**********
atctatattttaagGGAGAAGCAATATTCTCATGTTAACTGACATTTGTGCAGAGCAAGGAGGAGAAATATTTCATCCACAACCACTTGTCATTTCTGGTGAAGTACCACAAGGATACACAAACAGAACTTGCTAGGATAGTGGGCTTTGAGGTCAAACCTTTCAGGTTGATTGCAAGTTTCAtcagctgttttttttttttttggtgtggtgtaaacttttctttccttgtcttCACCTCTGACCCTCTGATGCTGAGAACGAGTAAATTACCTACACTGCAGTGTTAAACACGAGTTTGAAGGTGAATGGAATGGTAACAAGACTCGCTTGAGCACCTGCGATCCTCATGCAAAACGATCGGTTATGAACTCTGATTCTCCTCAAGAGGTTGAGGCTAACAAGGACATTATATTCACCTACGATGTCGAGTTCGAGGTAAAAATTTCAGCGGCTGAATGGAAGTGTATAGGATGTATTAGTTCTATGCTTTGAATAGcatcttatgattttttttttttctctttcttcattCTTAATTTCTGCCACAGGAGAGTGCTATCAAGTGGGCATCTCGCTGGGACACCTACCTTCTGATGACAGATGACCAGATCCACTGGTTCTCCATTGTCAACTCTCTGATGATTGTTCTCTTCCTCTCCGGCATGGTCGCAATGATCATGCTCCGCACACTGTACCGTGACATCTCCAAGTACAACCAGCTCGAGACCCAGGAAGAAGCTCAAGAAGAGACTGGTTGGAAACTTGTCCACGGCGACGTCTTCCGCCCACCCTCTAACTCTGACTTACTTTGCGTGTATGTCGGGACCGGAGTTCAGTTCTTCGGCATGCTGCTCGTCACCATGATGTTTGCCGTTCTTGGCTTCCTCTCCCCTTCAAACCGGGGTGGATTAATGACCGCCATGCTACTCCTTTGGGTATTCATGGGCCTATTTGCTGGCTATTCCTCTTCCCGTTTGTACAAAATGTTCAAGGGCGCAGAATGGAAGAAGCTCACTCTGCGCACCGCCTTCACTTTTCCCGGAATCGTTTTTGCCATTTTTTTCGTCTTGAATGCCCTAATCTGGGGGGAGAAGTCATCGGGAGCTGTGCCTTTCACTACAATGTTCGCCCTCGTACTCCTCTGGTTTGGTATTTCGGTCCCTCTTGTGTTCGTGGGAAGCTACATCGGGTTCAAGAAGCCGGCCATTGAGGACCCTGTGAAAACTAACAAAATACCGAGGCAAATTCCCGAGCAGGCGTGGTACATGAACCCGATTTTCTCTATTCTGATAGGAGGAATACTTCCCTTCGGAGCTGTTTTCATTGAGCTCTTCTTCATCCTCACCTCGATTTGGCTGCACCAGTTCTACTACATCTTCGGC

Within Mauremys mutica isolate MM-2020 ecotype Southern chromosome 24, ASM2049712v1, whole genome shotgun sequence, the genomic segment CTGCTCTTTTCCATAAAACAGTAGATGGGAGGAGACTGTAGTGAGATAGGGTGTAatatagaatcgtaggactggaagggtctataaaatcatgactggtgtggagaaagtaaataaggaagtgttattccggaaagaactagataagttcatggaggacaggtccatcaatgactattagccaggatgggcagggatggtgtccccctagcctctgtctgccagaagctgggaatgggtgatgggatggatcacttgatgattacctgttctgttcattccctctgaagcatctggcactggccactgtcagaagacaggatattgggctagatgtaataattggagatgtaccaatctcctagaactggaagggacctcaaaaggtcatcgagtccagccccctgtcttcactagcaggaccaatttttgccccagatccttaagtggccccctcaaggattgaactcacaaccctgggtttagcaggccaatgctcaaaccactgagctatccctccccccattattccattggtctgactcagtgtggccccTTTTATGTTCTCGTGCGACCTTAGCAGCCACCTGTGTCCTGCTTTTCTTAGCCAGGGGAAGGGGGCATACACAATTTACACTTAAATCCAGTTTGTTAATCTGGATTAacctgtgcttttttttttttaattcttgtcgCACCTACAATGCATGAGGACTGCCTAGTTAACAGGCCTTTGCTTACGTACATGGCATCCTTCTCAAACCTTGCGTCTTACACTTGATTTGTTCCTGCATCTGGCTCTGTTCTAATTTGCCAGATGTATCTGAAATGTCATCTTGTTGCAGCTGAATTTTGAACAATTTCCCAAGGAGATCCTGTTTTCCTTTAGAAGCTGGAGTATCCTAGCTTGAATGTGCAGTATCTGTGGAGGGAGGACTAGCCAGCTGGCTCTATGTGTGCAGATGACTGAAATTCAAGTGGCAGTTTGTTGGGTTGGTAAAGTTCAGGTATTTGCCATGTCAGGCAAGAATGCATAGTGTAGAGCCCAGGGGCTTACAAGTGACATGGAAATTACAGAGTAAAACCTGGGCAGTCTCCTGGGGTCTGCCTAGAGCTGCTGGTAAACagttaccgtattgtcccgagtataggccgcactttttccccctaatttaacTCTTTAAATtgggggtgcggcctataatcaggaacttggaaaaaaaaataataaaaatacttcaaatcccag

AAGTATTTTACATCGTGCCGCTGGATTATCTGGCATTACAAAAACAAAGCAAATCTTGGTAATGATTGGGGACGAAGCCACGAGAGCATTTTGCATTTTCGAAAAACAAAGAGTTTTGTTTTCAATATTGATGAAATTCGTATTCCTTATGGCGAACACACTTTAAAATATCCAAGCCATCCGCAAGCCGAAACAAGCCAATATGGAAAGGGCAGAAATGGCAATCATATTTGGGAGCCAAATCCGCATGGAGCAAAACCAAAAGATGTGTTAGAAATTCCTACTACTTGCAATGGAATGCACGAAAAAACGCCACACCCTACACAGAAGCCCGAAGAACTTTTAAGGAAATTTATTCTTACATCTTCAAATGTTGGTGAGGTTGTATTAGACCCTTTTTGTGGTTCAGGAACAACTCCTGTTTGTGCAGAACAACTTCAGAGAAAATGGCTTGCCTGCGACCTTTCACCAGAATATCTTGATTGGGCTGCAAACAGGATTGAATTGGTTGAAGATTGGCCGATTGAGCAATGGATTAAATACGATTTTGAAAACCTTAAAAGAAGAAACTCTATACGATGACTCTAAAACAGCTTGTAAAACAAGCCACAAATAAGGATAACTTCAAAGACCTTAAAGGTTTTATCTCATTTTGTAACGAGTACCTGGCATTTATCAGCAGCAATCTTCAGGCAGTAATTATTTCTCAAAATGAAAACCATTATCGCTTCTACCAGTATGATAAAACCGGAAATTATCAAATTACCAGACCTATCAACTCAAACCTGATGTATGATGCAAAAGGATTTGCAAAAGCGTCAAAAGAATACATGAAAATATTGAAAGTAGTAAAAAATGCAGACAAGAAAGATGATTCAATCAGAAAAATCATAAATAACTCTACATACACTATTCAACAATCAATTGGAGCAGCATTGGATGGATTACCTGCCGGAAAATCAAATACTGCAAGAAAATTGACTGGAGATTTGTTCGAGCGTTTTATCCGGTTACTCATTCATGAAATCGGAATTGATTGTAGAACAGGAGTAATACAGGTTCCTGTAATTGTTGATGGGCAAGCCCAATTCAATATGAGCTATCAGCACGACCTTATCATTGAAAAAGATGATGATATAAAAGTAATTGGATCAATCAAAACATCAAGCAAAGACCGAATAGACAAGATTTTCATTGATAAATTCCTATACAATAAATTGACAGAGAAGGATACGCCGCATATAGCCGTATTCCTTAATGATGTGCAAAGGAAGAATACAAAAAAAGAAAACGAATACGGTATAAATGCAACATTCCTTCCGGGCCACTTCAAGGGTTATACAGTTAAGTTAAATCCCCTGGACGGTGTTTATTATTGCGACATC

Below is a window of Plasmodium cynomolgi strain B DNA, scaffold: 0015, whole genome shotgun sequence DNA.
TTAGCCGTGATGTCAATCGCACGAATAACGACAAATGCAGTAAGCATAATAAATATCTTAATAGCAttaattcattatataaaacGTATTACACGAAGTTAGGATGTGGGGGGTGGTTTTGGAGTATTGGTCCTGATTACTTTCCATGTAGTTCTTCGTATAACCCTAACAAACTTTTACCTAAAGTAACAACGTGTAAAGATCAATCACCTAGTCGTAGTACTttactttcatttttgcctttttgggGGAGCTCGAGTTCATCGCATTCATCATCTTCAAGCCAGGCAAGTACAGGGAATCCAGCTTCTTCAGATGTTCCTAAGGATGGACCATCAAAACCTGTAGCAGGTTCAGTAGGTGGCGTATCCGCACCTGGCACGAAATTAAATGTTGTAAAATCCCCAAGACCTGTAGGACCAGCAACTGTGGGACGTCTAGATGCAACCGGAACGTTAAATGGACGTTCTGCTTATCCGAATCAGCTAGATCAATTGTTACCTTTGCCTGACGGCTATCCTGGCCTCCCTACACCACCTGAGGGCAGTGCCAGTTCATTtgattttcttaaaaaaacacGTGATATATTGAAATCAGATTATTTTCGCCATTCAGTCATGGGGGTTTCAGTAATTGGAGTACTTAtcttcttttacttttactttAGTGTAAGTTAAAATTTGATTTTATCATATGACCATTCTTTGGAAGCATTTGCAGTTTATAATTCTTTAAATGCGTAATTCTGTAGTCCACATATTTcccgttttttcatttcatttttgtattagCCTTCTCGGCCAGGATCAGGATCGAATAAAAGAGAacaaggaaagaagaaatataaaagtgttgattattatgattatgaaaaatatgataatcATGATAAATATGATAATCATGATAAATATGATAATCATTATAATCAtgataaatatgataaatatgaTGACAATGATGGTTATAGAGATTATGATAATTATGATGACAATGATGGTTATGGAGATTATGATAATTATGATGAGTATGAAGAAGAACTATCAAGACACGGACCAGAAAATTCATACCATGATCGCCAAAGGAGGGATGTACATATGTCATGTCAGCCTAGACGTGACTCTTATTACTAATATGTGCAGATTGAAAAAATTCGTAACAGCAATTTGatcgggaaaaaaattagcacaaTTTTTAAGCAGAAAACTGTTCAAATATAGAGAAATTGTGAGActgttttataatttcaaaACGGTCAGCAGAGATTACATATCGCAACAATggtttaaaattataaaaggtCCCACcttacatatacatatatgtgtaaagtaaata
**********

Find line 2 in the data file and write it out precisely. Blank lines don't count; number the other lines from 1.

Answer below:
Within Mauremys mutica isolate MM-2020 ecotype Southern chromosome 24, ASM2049712v1, whole genome shotgun sequence, the genomic segment CTGCTCTTTTCCATAAAACAGTAGATGGGAGGAGACTGTAGTGAGATAGGGTGTAatatagaatcgtaggactggaagggtctataaaatcatgactggtgtggagaaagtaaataaggaagtgttattccggaaagaactagataagttcatggaggacaggtccatcaatgactattagccaggatgggcagggatggtgtccccctagcctctgtctgccagaagctgggaatgggtgatgggatggatcacttgatgattacctgttctgttcattccctctgaagcatctggcactggccactgtcagaagacaggatattgggctagatgtaataattggagatgtaccaatctcctagaactggaagggacctcaaaaggtcatcgagtccagccccctgtcttcactagcaggaccaatttttgccccagatccttaagtggccccctcaaggattgaactcacaaccctgggtttagcaggccaatgctcaaaccactgagctatccctccccccattattccattggtctgactcagtgtggccccTTTTATGTTCTCGTGCGACCTTAGCAGCCACCTGTGTCCTGCTTTTCTTAGCCAGGGGAAGGGGGCATACACAATTTACACTTAAATCCAGTTTGTTAATCTGGATTAacctgtgcttttttttttttaattcttgtcgCACCTACAATGCATGAGGACTGCCTAGTTAACAGGCCTTTGCTTACGTACATGGCATCCTTCTCAAACCTTGCGTCTTACACTTGATTTGTTCCTGCATCTGGCTCTGTTCTAATTTGCCAGATGTATCTGAAATGTCATCTTGTTGCAGCTGAATTTTGAACAATTTCCCAAGGAGATCCTGTTTTCCTTTAGAAGCTGGAGTATCCTAGCTTGAATGTGCAGTATCTGTGGAGGGAGGACTAGCCAGCTGGCTCTATGTGTGCAGATGACTGAAATTCAAGTGGCAGTTTGTTGGGTTGGTAAAGTTCAGGTATTTGCCATGTCAGGCAAGAATGCATAGTGTAGAGCCCAGGGGCTTACAAGTGACATGGAAATTACAGAGTAAAACCTGGGCAGTCTCCTGGGGTCTGCCTAGAGCTGCTGGTAAACagttaccgtattgtcccgagtataggccgcactttttccccctaatttaacTCTTTAAATtgggggtgcggcctataatcaggaacttggaaaaaaaaataataaaaatacttcaaatcccag